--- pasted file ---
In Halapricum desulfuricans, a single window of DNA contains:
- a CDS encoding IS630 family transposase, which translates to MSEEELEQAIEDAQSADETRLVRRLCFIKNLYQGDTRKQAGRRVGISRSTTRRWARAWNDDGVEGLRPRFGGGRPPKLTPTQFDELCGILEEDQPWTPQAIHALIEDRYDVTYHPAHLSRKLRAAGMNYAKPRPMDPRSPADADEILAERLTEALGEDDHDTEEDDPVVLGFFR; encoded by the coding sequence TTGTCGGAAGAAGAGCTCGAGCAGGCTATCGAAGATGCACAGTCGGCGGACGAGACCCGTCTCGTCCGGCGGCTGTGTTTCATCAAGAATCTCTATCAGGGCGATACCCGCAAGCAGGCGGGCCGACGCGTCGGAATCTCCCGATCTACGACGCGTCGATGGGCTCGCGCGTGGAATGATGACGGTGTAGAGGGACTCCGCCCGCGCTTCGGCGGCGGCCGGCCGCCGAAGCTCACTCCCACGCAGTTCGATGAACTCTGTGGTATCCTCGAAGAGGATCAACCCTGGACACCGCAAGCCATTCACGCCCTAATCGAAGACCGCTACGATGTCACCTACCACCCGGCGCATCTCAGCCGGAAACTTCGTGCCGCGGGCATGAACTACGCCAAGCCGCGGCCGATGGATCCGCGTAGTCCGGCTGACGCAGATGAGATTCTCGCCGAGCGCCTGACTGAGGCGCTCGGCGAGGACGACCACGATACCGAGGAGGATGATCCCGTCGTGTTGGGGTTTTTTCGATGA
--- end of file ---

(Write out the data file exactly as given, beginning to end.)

In Halapricum desulfuricans, a single window of DNA contains:
- a CDS encoding IS630 family transposase, which translates to MSEEELEQAIEDAQSADETRLVRRLCFIKNLYQGDTRKQAGRRVGISRSTTRRWARAWNDDGVEGLRPRFGGGRPPKLTPTQFDELCGILEEDQPWTPQAIHALIEDRYDVTYHPAHLSRKLRAAGMNYAKPRPMDPRSPADADEILAERLTEALGEDDHDTEEDDPVVLGFFR; encoded by the coding sequence TTGTCGGAAGAAGAGCTCGAGCAGGCTATCGAAGATGCACAGTCGGCGGACGAGACCCGTCTCGTCCGGCGGCTGTGTTTCATCAAGAATCTCTATCAGGGCGATACCCGCAAGCAGGCGGGCCGACGCGTCGGAATCTCCCGATCTACGACGCGTCGATGGGCTCGCGCGTGGAATGATGACGGTGTAGAGGGACTCCGCCCGCGCTTCGGCGGCGGCCGGCCGCCGAAGCTCACTCCCACGCAGTTCGATGAACTCTGTGGTATCCTCGAAGAGGATCAACCCTGGACACCGCAAGCCATTCACGCCCTAATCGAAGACCGCTACGATGTCACCTACCACCCGGCGCATCTCAGCCGGAAACTTCGTGCCGCGGGCATGAACTACGCCAAGCCGCGGCCGATGGATCCGCGTAGTCCGGCTGACGCAGATGAGATTCTCGCCGAGCGCCTGACTGAGGCGCTCGGCGAGGACGACCACGATACCGAGGAGGATGATCCCGTCGTGTTGGGGTTTTTTCGATGA